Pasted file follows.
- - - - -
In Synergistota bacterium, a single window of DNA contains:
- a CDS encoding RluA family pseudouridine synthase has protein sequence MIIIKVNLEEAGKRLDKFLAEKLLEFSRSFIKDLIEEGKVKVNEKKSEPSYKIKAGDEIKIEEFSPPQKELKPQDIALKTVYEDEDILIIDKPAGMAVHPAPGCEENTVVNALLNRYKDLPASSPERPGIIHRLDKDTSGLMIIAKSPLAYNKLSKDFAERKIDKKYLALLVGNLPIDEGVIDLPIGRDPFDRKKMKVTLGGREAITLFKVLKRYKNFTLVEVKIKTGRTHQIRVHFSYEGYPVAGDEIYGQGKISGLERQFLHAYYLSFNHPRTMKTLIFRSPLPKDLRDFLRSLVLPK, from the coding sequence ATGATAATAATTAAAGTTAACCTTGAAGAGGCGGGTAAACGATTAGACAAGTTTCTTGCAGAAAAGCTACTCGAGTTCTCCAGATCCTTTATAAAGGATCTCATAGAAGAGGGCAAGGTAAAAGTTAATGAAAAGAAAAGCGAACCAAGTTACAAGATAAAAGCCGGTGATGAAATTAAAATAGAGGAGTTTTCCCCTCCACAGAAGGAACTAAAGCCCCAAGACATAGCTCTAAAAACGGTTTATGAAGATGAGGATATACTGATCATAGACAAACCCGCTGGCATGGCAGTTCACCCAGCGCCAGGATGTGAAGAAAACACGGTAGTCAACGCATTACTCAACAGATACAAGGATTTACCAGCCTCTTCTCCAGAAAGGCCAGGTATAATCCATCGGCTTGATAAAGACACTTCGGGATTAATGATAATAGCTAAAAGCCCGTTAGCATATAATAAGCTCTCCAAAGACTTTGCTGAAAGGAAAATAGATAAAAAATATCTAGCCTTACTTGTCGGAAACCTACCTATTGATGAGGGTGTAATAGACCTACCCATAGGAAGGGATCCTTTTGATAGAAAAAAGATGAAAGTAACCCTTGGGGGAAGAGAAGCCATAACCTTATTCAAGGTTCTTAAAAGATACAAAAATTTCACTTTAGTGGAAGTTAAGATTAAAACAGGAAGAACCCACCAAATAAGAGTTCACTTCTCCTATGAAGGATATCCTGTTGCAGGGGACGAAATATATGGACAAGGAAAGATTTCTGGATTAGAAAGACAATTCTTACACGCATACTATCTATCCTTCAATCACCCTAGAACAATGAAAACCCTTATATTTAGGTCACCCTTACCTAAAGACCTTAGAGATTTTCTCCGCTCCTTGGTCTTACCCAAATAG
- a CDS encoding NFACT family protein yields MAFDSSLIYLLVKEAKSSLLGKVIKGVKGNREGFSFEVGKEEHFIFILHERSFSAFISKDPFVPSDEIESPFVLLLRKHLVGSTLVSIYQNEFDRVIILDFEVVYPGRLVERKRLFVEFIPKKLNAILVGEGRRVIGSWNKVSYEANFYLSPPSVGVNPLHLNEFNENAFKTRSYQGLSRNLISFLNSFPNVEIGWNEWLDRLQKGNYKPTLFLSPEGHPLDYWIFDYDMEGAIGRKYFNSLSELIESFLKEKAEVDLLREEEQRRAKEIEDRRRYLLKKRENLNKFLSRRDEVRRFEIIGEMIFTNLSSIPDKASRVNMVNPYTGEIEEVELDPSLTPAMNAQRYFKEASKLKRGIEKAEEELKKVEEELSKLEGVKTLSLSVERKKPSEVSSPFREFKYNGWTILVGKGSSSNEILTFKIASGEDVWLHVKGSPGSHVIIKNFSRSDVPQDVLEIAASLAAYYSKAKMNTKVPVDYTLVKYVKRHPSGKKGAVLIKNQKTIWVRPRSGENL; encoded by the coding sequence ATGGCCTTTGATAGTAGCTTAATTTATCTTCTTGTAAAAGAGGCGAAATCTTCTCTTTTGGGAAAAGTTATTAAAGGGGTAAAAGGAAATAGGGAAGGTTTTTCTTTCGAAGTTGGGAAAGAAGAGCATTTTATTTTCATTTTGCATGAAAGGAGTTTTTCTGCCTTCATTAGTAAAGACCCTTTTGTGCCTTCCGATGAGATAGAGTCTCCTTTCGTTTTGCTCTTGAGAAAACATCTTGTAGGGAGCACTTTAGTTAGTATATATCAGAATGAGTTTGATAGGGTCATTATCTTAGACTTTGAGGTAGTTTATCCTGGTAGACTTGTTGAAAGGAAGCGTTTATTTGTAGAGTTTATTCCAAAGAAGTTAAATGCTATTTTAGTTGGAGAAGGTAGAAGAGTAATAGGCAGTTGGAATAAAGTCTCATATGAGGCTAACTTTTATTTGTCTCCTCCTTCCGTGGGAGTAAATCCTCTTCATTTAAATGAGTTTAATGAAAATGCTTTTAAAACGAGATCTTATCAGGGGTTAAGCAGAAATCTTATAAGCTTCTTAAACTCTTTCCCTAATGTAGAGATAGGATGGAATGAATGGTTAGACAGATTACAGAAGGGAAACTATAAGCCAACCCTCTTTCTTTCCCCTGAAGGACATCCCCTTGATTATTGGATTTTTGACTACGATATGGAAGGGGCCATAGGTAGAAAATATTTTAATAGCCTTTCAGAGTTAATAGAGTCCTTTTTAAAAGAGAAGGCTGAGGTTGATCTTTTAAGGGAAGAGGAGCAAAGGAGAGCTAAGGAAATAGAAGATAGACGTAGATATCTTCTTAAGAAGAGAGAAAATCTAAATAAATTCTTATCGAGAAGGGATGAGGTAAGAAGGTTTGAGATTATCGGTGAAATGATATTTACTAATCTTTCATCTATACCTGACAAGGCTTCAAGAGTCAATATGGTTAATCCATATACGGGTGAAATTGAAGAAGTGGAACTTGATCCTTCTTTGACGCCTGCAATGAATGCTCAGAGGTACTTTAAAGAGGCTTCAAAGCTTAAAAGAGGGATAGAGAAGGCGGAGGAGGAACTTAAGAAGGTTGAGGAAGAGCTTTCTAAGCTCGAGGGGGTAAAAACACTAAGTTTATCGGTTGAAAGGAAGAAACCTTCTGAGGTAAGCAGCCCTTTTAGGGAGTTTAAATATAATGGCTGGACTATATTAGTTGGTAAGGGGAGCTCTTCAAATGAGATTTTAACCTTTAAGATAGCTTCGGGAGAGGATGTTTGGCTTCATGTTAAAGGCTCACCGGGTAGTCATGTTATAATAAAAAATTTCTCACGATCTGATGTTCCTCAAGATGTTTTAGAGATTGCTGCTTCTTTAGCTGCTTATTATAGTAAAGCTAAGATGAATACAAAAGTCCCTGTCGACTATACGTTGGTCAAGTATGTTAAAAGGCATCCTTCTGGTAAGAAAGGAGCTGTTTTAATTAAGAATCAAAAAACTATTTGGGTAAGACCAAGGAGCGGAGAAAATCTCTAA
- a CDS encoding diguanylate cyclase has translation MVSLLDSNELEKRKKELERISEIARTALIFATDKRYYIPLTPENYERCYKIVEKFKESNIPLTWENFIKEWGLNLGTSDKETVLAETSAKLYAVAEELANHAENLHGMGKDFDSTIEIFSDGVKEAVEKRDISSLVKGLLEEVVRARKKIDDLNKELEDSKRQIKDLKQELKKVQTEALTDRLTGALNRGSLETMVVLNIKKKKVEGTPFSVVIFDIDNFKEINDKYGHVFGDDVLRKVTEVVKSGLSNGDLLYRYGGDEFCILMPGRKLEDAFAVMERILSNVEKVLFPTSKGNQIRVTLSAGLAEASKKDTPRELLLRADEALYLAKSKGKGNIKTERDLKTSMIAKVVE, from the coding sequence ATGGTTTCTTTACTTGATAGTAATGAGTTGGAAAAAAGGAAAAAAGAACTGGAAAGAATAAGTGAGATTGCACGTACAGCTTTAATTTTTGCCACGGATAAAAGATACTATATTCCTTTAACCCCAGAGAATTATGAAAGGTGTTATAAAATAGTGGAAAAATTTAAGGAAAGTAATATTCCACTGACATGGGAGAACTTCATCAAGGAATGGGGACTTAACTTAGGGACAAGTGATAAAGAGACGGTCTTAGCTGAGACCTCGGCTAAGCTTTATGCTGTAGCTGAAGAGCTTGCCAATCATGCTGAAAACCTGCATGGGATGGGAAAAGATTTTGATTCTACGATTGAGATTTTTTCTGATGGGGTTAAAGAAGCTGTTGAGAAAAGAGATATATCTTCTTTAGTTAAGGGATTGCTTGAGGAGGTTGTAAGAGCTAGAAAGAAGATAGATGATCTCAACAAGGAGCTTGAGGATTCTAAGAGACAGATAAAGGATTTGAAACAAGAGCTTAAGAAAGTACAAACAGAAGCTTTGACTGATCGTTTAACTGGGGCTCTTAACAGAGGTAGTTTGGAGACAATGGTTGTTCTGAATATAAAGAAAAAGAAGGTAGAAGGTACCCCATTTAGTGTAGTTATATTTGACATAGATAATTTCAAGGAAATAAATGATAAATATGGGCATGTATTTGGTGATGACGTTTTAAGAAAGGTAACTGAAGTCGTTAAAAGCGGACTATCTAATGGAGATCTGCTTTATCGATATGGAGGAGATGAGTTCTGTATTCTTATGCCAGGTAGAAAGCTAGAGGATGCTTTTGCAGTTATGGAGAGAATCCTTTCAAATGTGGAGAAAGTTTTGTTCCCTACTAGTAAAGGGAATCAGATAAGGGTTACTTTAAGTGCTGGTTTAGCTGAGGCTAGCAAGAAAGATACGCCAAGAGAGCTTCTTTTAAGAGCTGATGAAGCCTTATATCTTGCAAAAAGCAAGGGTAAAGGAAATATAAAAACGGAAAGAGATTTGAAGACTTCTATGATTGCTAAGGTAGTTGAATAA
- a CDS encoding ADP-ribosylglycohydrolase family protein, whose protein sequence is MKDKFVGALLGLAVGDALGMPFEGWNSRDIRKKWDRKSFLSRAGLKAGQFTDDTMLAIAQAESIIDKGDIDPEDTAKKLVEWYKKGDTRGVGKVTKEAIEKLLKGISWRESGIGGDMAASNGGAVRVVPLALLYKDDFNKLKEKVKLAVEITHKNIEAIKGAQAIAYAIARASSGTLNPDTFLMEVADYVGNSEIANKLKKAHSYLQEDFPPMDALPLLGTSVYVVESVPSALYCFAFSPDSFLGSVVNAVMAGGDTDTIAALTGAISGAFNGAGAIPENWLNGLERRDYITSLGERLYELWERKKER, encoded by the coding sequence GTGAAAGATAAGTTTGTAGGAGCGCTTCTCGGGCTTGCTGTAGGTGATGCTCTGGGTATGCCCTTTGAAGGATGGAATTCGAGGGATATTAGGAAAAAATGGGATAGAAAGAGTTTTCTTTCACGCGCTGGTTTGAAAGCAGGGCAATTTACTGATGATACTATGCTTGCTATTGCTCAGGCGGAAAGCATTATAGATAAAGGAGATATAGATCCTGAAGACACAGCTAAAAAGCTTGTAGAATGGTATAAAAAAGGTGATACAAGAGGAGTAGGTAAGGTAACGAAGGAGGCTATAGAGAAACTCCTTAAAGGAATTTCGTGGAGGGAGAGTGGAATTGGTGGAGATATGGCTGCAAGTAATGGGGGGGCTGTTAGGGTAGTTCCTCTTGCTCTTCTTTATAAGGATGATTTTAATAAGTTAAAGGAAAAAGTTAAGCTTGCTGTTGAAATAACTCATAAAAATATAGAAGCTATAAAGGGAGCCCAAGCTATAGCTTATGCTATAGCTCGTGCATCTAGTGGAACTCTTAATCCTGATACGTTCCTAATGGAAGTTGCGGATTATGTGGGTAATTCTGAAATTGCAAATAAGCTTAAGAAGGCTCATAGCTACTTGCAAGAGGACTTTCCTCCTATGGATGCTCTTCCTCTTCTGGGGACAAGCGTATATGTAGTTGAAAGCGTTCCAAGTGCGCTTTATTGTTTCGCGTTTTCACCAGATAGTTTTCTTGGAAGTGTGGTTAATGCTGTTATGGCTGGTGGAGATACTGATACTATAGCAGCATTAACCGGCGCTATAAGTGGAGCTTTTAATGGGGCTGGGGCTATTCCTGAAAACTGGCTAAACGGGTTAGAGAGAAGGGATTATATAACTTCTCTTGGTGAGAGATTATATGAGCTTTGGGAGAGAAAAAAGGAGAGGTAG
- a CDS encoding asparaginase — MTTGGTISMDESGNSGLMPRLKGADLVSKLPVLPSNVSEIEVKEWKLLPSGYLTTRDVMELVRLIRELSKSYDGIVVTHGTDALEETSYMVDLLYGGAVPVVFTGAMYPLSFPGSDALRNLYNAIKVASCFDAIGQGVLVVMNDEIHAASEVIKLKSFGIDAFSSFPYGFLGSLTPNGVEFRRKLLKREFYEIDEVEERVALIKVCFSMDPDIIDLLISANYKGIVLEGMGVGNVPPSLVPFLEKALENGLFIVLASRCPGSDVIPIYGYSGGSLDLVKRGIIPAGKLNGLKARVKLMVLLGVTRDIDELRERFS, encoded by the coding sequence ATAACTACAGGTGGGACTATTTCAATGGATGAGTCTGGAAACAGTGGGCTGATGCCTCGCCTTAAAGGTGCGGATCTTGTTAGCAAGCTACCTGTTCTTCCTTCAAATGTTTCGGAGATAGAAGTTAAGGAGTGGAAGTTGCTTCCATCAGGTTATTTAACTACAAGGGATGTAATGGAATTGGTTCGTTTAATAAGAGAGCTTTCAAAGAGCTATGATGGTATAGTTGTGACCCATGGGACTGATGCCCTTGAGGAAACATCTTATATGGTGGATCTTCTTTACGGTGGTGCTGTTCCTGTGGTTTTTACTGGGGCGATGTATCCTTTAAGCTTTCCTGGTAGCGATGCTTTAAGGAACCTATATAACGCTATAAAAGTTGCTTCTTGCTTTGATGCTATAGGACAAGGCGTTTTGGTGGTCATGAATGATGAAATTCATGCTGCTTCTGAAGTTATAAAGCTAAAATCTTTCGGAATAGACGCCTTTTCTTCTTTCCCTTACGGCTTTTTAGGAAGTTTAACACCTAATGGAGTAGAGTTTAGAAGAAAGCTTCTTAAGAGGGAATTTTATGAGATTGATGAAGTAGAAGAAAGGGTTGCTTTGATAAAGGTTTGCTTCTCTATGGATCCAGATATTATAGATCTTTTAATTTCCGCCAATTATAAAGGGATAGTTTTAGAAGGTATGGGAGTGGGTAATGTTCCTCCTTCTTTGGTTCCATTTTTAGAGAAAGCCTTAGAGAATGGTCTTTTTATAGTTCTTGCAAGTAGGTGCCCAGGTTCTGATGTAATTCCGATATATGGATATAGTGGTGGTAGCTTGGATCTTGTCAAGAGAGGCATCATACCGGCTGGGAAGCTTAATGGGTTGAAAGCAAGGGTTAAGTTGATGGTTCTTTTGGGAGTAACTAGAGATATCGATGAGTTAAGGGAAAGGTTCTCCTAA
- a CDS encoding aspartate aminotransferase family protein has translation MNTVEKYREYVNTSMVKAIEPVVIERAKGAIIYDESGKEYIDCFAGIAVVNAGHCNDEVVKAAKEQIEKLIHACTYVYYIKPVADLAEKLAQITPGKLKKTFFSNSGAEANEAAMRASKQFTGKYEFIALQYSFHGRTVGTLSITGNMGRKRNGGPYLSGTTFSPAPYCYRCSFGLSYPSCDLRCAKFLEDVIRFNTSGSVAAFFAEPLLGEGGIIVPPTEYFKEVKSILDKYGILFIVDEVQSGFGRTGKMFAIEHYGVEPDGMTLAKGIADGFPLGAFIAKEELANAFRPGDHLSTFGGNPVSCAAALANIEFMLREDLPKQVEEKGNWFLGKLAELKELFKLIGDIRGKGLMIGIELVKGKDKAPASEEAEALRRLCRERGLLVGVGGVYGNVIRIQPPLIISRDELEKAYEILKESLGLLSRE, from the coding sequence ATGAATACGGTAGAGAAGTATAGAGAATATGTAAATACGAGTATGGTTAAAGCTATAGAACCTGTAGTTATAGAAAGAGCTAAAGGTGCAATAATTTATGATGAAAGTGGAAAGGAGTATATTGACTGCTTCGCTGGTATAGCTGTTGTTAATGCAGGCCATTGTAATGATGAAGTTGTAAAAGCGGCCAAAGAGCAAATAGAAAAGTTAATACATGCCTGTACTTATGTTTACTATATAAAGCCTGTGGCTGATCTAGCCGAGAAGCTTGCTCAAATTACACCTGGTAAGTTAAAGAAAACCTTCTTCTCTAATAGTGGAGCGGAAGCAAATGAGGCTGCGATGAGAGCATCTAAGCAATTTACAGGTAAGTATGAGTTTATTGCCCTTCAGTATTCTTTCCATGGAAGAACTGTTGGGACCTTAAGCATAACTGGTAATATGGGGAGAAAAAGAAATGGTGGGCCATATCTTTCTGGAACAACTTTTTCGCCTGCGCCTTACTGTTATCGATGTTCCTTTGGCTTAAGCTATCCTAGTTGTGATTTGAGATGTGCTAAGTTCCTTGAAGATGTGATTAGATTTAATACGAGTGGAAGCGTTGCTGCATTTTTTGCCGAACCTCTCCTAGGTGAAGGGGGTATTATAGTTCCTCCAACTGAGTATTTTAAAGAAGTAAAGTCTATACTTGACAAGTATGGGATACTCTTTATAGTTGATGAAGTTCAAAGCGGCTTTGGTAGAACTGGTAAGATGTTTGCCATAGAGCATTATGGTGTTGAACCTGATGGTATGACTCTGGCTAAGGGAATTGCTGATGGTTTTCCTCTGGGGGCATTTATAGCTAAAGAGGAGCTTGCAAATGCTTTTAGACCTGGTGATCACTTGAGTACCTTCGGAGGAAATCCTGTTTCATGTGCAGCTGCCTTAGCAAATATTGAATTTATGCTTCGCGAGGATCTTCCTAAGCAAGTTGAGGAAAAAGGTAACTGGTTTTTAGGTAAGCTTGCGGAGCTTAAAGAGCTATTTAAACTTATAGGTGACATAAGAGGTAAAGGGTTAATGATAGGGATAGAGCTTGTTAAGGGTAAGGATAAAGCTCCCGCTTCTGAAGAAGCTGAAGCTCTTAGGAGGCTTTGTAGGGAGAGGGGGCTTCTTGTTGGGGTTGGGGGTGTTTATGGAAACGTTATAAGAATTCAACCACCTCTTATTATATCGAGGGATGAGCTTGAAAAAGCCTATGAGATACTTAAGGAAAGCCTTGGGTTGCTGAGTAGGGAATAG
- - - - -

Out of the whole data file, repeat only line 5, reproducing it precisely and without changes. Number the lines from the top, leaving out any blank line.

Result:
- a CDS encoding ADP-ribosylglycohydrolase family protein, whose protein sequence is MKDKFVGALLGLAVGDALGMPFEGWNSRDIRKKWDRKSFLSRAGLKAGQFTDDTMLAIAQAESIIDKGDIDPEDTAKKLVEWYKKGDTRGVGKVTKEAIEKLLKGISWRESGIGGDMAASNGGAVRVVPLALLYKDDFNKLKEKVKLAVEITHKNIEAIKGAQAIAYAIARASSGTLNPDTFLMEVADYVGNSEIANKLKKAHSYLQEDFPPMDALPLLGTSVYVVESVPSALYCFAFSPDSFLGSVVNAVMAGGDTDTIAALTGAISGAFNGAGAIPENWLNGLERRDYITSLGERLYELWERKKER, encoded by the coding sequence GTGAAAGATAAGTTTGTAGGAGCGCTTCTCGGGCTTGCTGTAGGTGATGCTCTGGGTATGCCCTTTGAAGGATGGAATTCGAGGGATATTAGGAAAAAATGGGATAGAAAGAGTTTTCTTTCACGCGCTGGTTTGAAAGCAGGGCAATTTACTGATGATACTATGCTTGCTATTGCTCAGGCGGAAAGCATTATAGATAAAGGAGATATAGATCCTGAAGACACAGCTAAAAAGCTTGTAGAATGGTATAAAAAAGGTGATACAAGAGGAGTAGGTAAGGTAACGAAGGAGGCTATAGAGAAACTCCTTAAAGGAATTTCGTGGAGGGAGAGTGGAATTGGTGGAGATATGGCTGCAAGTAATGGGGGGGCTGTTAGGGTAGTTCCTCTTGCTCTTCTTTATAAGGATGATTTTAATAAGTTAAAGGAAAAAGTTAAGCTTGCTGTTGAAATAACTCATAAAAATATAGAAGCTATAAAGGGAGCCCAAGCTATAGCTTATGCTATAGCTCGTGCATCTAGTGGAACTCTTAATCCTGATACGTTCCTAATGGAAGTTGCGGATTATGTGGGTAATTCTGAAATTGCAAATAAGCTTAAGAAGGCTCATAGCTACTTGCAAGAGGACTTTCCTCCTATGGATGCTCTTCCTCTTCTGGGGACAAGCGTATATGTAGTTGAAAGCGTTCCAAGTGCGCTTTATTGTTTCGCGTTTTCACCAGATAGTTTTCTTGGAAGTGTGGTTAATGCTGTTATGGCTGGTGGAGATACTGATACTATAGCAGCATTAACCGGCGCTATAAGTGGAGCTTTTAATGGGGCTGGGGCTATTCCTGAAAACTGGCTAAACGGGTTAGAGAGAAGGGATTATATAACTTCTCTTGGTGAGAGATTATATGAGCTTTGGGAGAGAAAAAAGGAGAGGTAG